1. ^ "Plinia cauliflora (Mart.) Kausel". gbif.org. Retrieved January 16, 2021.
  2. ^ The Plant List: A Working List of All Plant Species, retrieved 23 April 2016
  3. ^ Popenoe, Wilson (July 1914). "The Jaboticaba". Journal of Heredity. 5 (7): 321. Retrieved 14 December 2023 – via Biodiversity Heritage Library.
  4. ^ "Marianna shares Brazilian treegrape jam recipe". Bundaberg Now. 23 August 2020. Retrieved January 3, 2021.
  5. ^ "Plinia cauliflora". Germplasm Resources Information Network. Agricultural Research Service, United States Department of Agriculture. Retrieved 2016-04-23.
  6. ^ Pimentel Gomes (1973). Fruticultura brasileira (in Brazilian Portuguese). Nobel. pp. 263–368. ISBN 9788521301264.
  7. ^ "Brazilian grapetree". Eden Project. Archived from the original on February 14, 2021. Retrieved November 15, 2020.
  8. ^ Rodrigues, Sueli; de Oliveira Silva, Ebenezer (January 5, 2018). Exotic Fruits Reference Guide. Academic Press. p. 237. ISBN 9780128031537.
  9. ^ a b "Plinia cauliflora". Missouri Botanical Garden. Retrieved January 3, 2021.
  10. ^ Love, Ken; Paull, Robert E. (June 2011). "Jaboticaba" (PDF). University of Hawaiʻi at Mānoa College of Tropical Agriculture and Human Resources.
  11. ^ Navarro, Eduardo de Almeida (2013). Dicionário de tupi antigo: a língua indígena clássica do Brasil. São Paulo. Global. p. 152.
  12. ^ Ferreira, A. B. H. (1986). Novo Dicionário da Língua Portuguesa (second ed.). Rio de Janeiro: Nova Fronteira. p. 977.
  13. ^ Goodwin Gómez, Gale; van der Voort, Hein, eds. (April 17, 2014). Reduplication in Indigenous Languages of South America. Brill's Studies in the Indigenous Languages of the Americas. Vol. 7. Brill. p. 22974. ISBN 978-90-04-27241-5.
  14. ^ "Yvapurũ, guapuru, jabuticaba". jungledragon.com. Retrieved January 3, 2021.
  15. ^ Marchiori, Jose Newton Cardosa; Sobral, Marcos (1997). Dendrologia das angiospermas: Myrtales (in Portuguese). Federal University of Santa Maria. p. 304. ISBN 9788573910094.
  16. ^ Brown, Stephen H. "Myrciaria cauliflora: Jaboticaba; Brazilian grapetree; jabuticaba; ybapuru" (pdf). deerfield-beach.com. University of Florida Institute of Food and Agricultural Sciences. Retrieved January 3, 2021.[permanent dead link]
  17. ^ a b Margaret Barwick (2004). Tropical & Subtropical Trees: An Encyclopaedia. Timber Press. p. 290. ISBN 978-0881926613.
  18. ^ Boning, Charles (2006). Florida's Best Fruiting Plants: Native and Exotic Trees, Shrubs and Vines. Sarasota, Florida: Pineapple Press, Inc. p. 104.
  19. ^ a b Antonio Alberto da Silva1, José; Henrique de Almeida Teixeira, Gustavo; Baldo Geraldo Martins, Antonio; Citadin, Idemir; Wagner Júnior, Américo; Andrigo Danner, Moeses (July 1, 2019). "Advances in the propagation of Jabuticaba tree". Revista Brasileira de Fruticultura. 41 (3). doi:10.1590/0100-29452019024. hdl:11449/185866.{{cite journal}}: CS1 maint: numeric names: authors list (link)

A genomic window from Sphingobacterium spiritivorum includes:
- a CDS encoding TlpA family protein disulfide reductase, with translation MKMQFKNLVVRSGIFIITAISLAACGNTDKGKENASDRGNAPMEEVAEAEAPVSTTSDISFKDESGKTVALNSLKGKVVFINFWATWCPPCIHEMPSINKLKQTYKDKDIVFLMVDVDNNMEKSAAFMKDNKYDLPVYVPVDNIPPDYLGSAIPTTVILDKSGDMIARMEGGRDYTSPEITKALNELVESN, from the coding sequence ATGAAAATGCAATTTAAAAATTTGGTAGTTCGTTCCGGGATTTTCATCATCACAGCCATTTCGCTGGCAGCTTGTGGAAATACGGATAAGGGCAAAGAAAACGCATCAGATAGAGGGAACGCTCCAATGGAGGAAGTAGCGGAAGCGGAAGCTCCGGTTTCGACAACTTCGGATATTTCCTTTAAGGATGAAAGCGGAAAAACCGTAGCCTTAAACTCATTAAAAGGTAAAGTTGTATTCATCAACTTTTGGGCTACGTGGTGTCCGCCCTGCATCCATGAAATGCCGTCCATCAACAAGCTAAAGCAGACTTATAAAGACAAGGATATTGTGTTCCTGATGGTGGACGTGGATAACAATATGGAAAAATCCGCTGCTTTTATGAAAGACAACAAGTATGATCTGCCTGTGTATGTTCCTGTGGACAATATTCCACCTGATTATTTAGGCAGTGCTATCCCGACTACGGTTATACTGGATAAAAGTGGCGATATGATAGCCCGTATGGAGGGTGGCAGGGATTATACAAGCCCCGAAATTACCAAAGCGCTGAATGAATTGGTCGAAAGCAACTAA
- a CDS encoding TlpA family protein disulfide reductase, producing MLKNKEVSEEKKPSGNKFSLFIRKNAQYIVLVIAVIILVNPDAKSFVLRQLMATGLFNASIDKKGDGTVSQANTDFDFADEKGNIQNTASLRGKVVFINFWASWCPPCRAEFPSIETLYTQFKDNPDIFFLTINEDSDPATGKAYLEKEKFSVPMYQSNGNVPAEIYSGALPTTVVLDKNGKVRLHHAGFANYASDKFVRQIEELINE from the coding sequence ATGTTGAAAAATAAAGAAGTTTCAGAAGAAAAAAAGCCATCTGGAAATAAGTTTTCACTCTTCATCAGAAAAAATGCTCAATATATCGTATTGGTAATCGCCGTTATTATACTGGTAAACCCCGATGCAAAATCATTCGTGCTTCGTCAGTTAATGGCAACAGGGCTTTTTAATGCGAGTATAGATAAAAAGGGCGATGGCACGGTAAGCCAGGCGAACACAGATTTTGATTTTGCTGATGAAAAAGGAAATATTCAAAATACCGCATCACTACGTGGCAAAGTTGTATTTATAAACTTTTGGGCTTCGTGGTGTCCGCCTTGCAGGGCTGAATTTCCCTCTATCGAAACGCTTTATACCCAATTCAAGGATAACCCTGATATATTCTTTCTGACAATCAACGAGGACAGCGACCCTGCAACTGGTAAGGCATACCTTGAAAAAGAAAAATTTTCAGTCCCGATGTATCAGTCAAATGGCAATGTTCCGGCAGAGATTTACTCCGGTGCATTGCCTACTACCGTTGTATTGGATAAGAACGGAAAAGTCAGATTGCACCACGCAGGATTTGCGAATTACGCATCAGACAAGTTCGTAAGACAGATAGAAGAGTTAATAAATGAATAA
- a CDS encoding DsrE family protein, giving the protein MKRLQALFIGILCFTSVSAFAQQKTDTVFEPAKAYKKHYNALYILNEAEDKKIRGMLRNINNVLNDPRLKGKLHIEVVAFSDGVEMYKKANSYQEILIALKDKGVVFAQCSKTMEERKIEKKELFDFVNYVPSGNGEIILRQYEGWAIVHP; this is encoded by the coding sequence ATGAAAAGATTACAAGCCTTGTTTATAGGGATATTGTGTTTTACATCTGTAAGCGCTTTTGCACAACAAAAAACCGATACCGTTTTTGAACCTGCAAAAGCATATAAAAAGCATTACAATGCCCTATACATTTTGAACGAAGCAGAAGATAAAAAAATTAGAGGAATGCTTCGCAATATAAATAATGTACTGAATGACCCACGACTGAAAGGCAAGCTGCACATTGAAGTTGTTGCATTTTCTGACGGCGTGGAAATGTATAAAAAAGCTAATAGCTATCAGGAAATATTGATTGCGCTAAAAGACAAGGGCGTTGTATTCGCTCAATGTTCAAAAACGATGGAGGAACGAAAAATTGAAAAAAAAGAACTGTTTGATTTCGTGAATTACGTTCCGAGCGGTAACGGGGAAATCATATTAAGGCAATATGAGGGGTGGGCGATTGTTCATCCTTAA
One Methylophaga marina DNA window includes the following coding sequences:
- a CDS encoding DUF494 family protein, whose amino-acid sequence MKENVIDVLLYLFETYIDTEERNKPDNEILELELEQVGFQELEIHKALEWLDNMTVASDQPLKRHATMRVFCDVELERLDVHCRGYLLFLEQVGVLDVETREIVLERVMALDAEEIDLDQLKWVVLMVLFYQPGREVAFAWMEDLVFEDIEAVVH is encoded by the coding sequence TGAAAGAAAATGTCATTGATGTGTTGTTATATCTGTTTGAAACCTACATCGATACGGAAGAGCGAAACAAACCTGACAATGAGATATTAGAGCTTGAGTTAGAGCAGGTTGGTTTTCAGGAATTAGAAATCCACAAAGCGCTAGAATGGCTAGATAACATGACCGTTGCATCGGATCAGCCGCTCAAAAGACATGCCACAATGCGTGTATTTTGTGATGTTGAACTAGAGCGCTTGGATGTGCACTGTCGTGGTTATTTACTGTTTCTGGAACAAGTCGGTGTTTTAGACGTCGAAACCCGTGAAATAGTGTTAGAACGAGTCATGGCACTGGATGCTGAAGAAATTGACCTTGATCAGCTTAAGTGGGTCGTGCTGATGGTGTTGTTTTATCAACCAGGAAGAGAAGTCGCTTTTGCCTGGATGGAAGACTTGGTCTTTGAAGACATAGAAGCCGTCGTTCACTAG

20. ^ a b c Duarte, Odilo; Paull, Robert (2015). Exotic Fruits and Nuts of the New World. Centre for Agriculture and Bioscience International. p. 51. ISBN 9781780645056.
  21. ^ a b Hernández Bermejo, J. Esteban; León, J. (1994). Neglected crops: 1492 from a different perspective. Food and Agriculture Organization of the United Nations. p. 229. ISBN 9789251032176.
  22. ^ Suívie (November 10, 2020). "What are jabuticaba berries? Six things you need to know". Retrieved January 3, 2021.
  23. ^ Van Atta, Marian (2002). Exotic Foods A Kitchen and Garden Guide. Pineapple Press. p. 78. ISBN 9781561642151.
  24. ^ "Spots on Fruit and Flowers". University of Hawaiʻi at Mānoa College of Tropical Agriculture and Human Resources. Retrieved January 4, 2021.
  25. ^ de Almeida Teixeira, G.H.; Berlingieri Durigan, M.F.; Durigan, J.F. (2011). "11 - Jaboticaba (Myrciaria cauliflora (Mart.) O.Berg. [Myrtaceae])". Postharvest Biology and Technology of Tropical and Subtropical Fruits: Cocona to Mango. Woodhead Publishing Series in Food Science, Technology and Nutrition. Woodhead Publishing Series in Food Science, Technology and Nutrition. pp. 246–274. doi:10.1533/9780857092885.246. ISBN 9781845697358.
  26. ^ a b Janick, Jules; Paull, Robert E., eds. (2008). The Encyclopedia of Fruit & Nuts. Centre for Agriculture and Bioscience International. p. 536. ISBN 9780851996387.
  27. ^ Baseel, Casey (20 December 2013). "Are these grapes growing on a tree trunk? Nope! They're Jabuticaba, the otherworldly fruit with an awesome name". Sora News 24. Retrieved January 3, 2021.
  28. ^ Bender, Richard (January 13, 2015). Bountiful Bonsai: Create Instant Indoor Container Gardens with Edible Fruits, Herbs and Flowers. Tuttle Publishing. p. 59. ISBN 9781462916221.
  29. ^ Lim, T.K. (February 9, 2012). Edible Medicinal And Non Medicinal Plants: Volume 3, Fruits. Springer Netherlands. p. 669. ISBN 9789400725348.
  30. ^ Motta, Débora (April 8, 2019). Vinho artesanal de jabuticaba: uma alternativa para o desenvolvimento do Noroeste Fluminense Fundação Carlos Chagas Filho de Amparo à Pesquisa do Estado do Rio de Janeiro in Portuguese. Retrieved June 26, 2023.
  31. ^ Brazilian Flags Archived 2007-10-01 at the Wayback Machine
  32. ^ "Jabuticaba Política". Istoé. 2013-05-15.
  33. ^ "A jabuticaba e os vira-latas nacionais". Valor Econômico. 2012-10-22. "Existe só no Brasil e não é jabuticaba? Não presta". Poucos ditados concentram tão bem, em mensagem tão convincente, uma ideia tão equivocada. Translation: "Does it exist only in Brazil and is it not a jabuticaba? It is no good."

External links[edit]